In the previous two installments we created and configured our virtual prototype and analyzed the performance of the L1 cache. In this final installment we'll do some optimization of the L2 cache and how it interacts with the DDR controller.
Let's take a look at the graph below. This time, L2 cache has been installed and enabled. The size of the working set of the program used in this analysis was about 80KB. So as to fit this into the L2 cache, 128KB was chosen as L2 size. The number of hits and misses of instruction and data are shown respectively in this graph.
It's obvious that the Cortex-A9 does a far better job of staying in cache. As seen before, an interesting phenomenon has been captured this time, as well. Take a look at the I-cache hits for the ARM1176 for 16k and 32K L1 sizes (remember that we're looking at the statistics here for the L2 cache as the L1 sizes are varied so a hit or miss represents a miss in the L1 cache) The dataset size for the program is causing the L1 cache to thrash. The execution characteristics for the A9 are much more in line with what would typically be expected.
In the next graph, the number of cycles of the simulation are shown. The red bar represents the number of cycles that the DDR3 are accessed. If L2 cache is installed and enabled, the size of the L1 cache has little effect on the overall number of cycles. In other words, we can choose the minimum size for the L1 cache for both configurations since the L2 has such a dramatic impact on the DDR3 cycles.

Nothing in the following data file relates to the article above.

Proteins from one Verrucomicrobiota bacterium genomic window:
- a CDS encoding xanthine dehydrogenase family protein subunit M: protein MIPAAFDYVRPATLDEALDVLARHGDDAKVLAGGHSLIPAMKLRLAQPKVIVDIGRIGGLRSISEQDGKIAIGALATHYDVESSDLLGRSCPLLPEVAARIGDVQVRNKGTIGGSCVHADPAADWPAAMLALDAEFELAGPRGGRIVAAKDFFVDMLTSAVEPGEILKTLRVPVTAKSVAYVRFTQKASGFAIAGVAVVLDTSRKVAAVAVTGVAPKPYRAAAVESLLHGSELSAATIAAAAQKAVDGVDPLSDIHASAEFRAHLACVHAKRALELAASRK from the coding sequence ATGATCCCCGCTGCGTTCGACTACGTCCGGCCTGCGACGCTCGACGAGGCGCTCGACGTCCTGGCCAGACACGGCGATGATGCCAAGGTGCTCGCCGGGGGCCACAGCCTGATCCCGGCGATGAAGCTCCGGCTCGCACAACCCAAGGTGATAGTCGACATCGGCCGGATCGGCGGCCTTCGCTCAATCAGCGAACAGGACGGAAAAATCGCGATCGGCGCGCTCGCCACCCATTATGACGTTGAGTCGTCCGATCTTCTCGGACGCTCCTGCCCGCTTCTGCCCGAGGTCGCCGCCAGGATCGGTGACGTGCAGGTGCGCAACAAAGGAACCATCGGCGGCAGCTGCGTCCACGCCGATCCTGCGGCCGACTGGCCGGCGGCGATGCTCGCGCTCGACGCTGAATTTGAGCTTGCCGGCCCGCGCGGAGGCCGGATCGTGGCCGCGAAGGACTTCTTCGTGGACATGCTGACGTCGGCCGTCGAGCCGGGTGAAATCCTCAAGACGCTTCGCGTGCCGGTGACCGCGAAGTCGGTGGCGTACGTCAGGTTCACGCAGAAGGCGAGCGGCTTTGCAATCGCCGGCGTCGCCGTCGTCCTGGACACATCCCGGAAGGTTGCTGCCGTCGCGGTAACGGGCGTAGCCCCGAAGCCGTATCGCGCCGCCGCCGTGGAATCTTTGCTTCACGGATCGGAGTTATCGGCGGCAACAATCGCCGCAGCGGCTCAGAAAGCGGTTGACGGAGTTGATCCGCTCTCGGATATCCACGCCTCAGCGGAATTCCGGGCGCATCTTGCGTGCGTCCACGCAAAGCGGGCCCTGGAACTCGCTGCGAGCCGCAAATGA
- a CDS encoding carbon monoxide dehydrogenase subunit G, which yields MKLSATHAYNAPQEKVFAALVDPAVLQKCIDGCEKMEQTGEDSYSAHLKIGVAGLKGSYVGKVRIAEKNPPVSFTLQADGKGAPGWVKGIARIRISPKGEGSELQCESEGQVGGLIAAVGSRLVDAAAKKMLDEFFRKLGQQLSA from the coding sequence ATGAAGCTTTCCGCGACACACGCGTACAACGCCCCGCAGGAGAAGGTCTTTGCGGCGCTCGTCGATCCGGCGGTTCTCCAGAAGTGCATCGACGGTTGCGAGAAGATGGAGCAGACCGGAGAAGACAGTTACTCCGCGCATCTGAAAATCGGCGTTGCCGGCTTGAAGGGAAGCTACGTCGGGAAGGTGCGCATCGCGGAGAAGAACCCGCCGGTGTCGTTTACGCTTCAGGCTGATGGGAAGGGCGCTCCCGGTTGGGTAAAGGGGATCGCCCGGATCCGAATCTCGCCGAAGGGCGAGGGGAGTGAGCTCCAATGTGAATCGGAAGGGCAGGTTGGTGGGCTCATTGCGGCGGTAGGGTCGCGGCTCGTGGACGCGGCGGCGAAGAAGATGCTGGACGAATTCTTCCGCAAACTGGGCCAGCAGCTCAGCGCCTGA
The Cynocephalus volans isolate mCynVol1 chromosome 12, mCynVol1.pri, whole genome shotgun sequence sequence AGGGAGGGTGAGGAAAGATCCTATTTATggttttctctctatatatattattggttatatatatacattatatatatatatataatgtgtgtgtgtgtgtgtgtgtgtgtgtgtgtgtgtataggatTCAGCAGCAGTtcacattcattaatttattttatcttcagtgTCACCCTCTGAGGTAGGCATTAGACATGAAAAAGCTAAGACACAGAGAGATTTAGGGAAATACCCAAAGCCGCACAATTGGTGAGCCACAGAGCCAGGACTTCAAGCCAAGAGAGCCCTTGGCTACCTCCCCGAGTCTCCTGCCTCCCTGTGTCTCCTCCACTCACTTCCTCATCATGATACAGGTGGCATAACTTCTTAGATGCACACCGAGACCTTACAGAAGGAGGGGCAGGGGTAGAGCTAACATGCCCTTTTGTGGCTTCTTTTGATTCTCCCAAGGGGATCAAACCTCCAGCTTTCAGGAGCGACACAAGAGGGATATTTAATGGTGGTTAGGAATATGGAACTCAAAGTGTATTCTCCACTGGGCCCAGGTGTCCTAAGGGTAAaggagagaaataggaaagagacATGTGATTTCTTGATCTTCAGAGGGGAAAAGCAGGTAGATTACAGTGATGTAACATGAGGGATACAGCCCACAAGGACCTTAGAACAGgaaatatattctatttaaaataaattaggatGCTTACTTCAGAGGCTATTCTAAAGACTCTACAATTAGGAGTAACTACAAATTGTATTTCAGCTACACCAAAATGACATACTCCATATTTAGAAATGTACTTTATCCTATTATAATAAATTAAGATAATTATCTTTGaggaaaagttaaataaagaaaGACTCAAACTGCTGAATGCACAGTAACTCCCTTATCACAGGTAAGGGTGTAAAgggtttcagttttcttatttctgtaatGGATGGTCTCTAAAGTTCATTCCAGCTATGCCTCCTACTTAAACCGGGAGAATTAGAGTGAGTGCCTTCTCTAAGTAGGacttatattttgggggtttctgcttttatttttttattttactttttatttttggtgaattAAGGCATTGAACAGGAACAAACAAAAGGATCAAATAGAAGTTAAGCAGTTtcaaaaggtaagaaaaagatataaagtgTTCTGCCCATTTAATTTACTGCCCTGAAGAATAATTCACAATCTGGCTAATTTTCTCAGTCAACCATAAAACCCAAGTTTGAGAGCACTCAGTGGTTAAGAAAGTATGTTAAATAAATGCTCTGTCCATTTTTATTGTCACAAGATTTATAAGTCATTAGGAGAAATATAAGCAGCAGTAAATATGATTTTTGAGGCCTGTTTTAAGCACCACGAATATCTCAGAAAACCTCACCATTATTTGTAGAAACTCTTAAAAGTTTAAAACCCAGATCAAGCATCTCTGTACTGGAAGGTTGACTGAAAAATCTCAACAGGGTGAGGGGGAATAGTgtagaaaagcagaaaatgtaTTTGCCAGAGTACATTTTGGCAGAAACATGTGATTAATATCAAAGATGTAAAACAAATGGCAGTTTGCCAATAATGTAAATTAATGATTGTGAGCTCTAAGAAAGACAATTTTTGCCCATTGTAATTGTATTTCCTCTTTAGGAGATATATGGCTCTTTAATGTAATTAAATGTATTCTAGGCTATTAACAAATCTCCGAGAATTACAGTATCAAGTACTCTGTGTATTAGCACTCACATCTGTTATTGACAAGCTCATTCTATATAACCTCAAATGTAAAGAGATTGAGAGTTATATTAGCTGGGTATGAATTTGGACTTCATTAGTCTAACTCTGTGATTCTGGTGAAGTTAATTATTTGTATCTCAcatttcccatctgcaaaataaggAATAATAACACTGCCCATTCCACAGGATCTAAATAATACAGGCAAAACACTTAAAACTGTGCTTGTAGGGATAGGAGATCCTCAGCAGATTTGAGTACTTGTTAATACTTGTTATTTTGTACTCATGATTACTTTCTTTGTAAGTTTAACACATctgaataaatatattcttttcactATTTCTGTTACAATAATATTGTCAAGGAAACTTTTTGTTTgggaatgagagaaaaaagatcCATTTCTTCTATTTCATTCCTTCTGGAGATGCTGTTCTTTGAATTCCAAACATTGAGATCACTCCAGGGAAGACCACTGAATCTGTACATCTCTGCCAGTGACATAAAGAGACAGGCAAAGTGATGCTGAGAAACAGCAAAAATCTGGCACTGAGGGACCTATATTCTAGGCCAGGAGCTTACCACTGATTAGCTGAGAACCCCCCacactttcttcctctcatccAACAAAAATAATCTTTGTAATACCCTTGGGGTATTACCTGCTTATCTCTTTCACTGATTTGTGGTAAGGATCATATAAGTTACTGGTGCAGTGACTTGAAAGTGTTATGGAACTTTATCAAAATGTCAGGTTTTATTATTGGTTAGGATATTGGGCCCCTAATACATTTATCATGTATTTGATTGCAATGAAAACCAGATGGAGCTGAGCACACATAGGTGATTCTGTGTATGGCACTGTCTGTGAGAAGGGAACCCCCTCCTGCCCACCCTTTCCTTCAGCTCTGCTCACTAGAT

The next graph shows the number of times that the ARM1176 accesses the DDR3 memory, and each access is classified with the transfer size. Since DDR3 memory transfers data in burst manner, transferring a small piece of the data less than 32 bytes involves penalty. For instance, even in the transfer of one byte, one burst (i.e. 8 beats) has to be consumed.
If L2 is not enabled, the number of times of DDR3 access gets very high. Furthermore, a small piece of the data other than 32 bytes, e.g. 2 and 4 bytes, are transferred. Judging from this result, we can know how important L2 cache is. BP in the graph stands for branch prediction. The effect of BP appears if L2 is not used. On the contrary, if L2 is used, it becomes somewhat penalty. These results can be observed only if you use 100% cycle accurate model.
Over three times, we've seen the actual cache analysis. I hope you can find useful tips about cache analysis from this case study.
To learn more about other case studies of performance analysis, please check our blogs.